Cargill, a giant privately held food manufacturer, is one of the biggest enemies of laws requiring companies to label products that contain genetically modified ingredients. But even as the Grocery Manufacturers Association (GMA), an anti GMO-labeling lobbying group Cargill belongs to, fights GMO-labeling laws in state legislatures and courthouses around the country, Cargill is introducing more GMO-free products.
Last week, Cargill announced its newest non-GMO crop, soybean oil, which will join corn and beans on Cargill's list of unmodified products offered in the United States, among others.
Gregory Page, the chairman of Cargill's board, sits on the executive board for the GMA, the big-food lobbying group that recently sued Vermont for passing a bill requiring food manufacturers to label genetically modified foods. The company warns on its website that mandatory labeling can be "misleading" to consumers who might believe genetic modification and bioengineering in food is dangerous. A GMO label does not provide any meaningful information about the food, Cargill argues, because GMO foods are "substantially equivalent" to non-GMO foods.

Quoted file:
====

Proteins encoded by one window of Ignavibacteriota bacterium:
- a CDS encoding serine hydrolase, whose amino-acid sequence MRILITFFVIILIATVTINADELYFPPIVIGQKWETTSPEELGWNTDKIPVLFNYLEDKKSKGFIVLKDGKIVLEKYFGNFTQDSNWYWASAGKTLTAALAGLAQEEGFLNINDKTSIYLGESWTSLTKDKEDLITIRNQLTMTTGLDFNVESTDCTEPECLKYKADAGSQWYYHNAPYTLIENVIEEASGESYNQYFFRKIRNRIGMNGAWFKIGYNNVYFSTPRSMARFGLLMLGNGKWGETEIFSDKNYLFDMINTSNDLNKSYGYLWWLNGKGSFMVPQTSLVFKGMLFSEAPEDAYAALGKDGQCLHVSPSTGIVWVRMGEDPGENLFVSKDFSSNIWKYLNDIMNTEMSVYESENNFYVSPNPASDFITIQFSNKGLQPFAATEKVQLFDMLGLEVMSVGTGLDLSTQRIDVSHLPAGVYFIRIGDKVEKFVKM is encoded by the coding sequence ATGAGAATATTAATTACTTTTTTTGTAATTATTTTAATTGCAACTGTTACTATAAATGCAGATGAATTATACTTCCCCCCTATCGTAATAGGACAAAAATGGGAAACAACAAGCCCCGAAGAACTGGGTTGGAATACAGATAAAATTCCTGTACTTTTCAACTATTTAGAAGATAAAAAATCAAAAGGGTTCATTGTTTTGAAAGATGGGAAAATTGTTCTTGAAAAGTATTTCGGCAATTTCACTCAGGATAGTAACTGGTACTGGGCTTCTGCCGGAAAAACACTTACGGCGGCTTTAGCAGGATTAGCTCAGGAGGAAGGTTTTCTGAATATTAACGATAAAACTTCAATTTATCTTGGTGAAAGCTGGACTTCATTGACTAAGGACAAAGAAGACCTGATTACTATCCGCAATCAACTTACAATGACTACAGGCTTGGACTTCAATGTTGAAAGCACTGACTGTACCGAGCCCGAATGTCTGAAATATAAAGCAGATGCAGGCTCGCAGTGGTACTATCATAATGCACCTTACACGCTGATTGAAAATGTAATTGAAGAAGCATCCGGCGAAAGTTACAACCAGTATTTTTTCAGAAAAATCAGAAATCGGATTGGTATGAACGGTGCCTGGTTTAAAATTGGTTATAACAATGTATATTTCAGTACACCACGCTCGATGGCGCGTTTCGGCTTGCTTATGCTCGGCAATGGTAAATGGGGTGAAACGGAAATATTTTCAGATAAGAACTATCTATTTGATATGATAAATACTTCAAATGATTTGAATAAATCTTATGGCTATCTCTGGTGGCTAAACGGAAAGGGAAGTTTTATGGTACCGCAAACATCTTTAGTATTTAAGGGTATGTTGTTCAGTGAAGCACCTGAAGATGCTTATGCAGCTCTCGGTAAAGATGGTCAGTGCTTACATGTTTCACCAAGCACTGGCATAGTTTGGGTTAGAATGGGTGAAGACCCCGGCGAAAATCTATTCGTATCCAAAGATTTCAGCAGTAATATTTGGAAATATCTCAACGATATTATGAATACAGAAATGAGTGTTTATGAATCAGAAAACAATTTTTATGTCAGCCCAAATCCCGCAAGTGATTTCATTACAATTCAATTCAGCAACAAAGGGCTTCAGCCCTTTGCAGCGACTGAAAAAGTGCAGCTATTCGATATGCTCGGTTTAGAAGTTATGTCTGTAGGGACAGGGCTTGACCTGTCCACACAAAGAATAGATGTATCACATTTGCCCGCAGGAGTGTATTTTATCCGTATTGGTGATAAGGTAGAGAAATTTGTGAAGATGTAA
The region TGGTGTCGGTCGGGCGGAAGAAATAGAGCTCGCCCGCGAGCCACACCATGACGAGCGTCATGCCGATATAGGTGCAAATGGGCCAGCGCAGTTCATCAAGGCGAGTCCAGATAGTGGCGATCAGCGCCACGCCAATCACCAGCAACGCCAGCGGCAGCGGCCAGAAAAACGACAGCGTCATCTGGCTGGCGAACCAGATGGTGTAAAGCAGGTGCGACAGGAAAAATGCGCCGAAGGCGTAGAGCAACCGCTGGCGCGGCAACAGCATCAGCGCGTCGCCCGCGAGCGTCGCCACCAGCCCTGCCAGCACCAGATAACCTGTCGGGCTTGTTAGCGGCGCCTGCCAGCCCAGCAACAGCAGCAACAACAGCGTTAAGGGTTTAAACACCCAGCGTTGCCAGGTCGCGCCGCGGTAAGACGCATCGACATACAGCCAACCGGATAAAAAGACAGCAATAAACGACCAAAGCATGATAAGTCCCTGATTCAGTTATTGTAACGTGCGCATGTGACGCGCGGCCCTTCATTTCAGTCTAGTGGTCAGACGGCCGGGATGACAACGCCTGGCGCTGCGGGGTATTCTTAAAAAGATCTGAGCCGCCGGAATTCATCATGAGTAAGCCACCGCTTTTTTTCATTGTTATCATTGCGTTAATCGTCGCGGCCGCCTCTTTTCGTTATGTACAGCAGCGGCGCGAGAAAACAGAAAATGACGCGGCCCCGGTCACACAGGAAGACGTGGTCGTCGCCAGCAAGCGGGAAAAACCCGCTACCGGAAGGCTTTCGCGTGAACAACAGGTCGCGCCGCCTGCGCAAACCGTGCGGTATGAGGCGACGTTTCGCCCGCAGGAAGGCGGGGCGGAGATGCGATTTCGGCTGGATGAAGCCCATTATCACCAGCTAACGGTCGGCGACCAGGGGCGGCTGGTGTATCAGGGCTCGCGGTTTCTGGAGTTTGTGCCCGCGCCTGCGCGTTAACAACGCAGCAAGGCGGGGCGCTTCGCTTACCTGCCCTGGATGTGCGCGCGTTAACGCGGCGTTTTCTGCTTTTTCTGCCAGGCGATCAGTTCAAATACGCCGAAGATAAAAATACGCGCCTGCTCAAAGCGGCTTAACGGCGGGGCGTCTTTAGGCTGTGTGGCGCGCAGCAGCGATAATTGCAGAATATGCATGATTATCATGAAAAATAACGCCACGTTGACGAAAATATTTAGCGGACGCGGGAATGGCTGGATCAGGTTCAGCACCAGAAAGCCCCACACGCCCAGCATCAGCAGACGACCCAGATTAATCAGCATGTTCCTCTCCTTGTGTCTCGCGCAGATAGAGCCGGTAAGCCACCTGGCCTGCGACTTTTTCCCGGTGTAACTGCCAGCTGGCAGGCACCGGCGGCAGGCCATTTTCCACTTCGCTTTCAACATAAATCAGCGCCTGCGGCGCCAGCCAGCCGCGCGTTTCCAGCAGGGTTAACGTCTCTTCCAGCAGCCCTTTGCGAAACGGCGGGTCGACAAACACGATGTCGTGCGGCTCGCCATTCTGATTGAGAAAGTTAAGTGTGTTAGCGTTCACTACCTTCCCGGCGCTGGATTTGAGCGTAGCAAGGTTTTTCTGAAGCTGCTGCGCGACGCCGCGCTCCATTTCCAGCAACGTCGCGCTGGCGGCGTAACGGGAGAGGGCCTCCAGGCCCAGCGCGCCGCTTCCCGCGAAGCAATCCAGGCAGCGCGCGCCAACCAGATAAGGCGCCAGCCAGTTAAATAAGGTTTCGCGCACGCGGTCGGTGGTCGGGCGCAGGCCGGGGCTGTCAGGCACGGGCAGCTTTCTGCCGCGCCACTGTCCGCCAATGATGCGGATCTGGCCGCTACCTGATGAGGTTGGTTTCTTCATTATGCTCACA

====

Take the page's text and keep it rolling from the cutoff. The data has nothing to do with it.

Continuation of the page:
But despite this, Cargill seems to see the benefit in offering consumers the option of eating unmodified foods. "Despite the many merits of biotechnology, consumer interest in food and beverage products made from non-GM ingredients is growing, creating opportunities and challenges for food manufacturers and food service operators," Ethan Theis, a spokesman for the company, said in a company press release last week. Even the fiercest opponents of GMO labeling are willing to offer non-GMO products when consumers' cash is on the line.